Good day, this is a major step ahead, improvements everywhere.
Migrated the Python parser from the deprecated and problematic
compilermodule to the
astmodule which fixes the
d[a,] = bparser problem. A pity it was not available at the time I started, but the migration was relatively painless now.
I found and fixed wrong encoding of binary data into C++ literals. Now Nuitka uses C++0x raw strings, and these problems are gone.
The decoding of constants was done with the
marshalmodule, but that appears to not deeply care enough about unicode encoding it seems. Using
cPicklenow, which seems less efficient, but is more correct.
Another difference is gone: The
breakinside loops do no longer prevent the execution of finally blocks inside the loop.
I now maintain the "README.txt" in org-mode, and intend to use it as the issue tracker, but I am still a beginner at that.
Turned out I never master it, and used ReStructured Text instead.
There is a public git repository for you to track Nuitka releases. Make your changes and then
git pull --rebase. If you encounter conflicts in things you consider useful, please submit the patches and a pull request. When you make your clones of Nuitka public, use
nuitka-unofficialor not the name
There is a now a mailing list (since closed).
Did you know you could write
lambda : (yield something)and it gives you a lambda that creates a generator that produces that one value? Well, now Nuitka has support for lambda generator functions.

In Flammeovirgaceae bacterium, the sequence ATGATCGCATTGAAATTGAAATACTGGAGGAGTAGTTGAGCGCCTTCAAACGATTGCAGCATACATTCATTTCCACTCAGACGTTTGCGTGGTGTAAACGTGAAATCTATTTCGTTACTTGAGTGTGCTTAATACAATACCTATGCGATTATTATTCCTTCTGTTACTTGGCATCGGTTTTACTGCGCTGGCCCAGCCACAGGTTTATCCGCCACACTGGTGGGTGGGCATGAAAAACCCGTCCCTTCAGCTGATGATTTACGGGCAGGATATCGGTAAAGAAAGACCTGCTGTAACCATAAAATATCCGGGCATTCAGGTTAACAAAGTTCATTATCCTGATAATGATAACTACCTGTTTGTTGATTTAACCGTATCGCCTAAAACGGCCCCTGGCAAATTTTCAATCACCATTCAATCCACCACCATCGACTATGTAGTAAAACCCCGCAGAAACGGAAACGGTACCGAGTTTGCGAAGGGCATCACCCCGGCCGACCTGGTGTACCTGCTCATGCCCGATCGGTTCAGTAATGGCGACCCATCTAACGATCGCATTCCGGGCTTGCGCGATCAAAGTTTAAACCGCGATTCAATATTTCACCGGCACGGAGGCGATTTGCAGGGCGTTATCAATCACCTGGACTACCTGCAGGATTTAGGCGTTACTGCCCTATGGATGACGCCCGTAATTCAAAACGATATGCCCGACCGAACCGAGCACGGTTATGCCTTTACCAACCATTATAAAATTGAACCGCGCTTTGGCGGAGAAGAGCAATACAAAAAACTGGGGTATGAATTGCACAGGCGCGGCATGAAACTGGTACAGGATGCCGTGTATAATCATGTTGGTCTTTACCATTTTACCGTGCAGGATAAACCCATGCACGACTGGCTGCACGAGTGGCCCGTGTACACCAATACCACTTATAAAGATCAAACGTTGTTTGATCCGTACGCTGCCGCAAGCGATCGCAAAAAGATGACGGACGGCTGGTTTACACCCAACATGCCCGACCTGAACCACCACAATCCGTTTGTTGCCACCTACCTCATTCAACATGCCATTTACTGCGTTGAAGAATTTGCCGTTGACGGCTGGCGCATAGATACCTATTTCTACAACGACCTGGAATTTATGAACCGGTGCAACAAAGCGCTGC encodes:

from __future__ import divisionstatement works as expected now, leading to some newly passing CPython tests.
from __future__ import unicode_literalsstatement, these work as expected now, removing many differences in the CPython tests that use this already.
Pythonbinary provided and
Nuitka.pyare now capable of accepting parameters for the program executed, in order to make it even more of a drop-in replacement to
execstatements with constant expressions. These are now compiled at compile time, not at run time anymore. I observed that an increasing number of CPython tests use exec to do things in isolation or to avoid warnings, and many more these tests will now be more effective. I intend to do the same with eval expressions too, probably in a minor release.
So give it a whirl. I consider it to be substantially better than before, and the list of differences to CPython is getting small enough, plus there is already a fair bit of polish to it. Just watch out that it needs gcc-4.5 or higher now.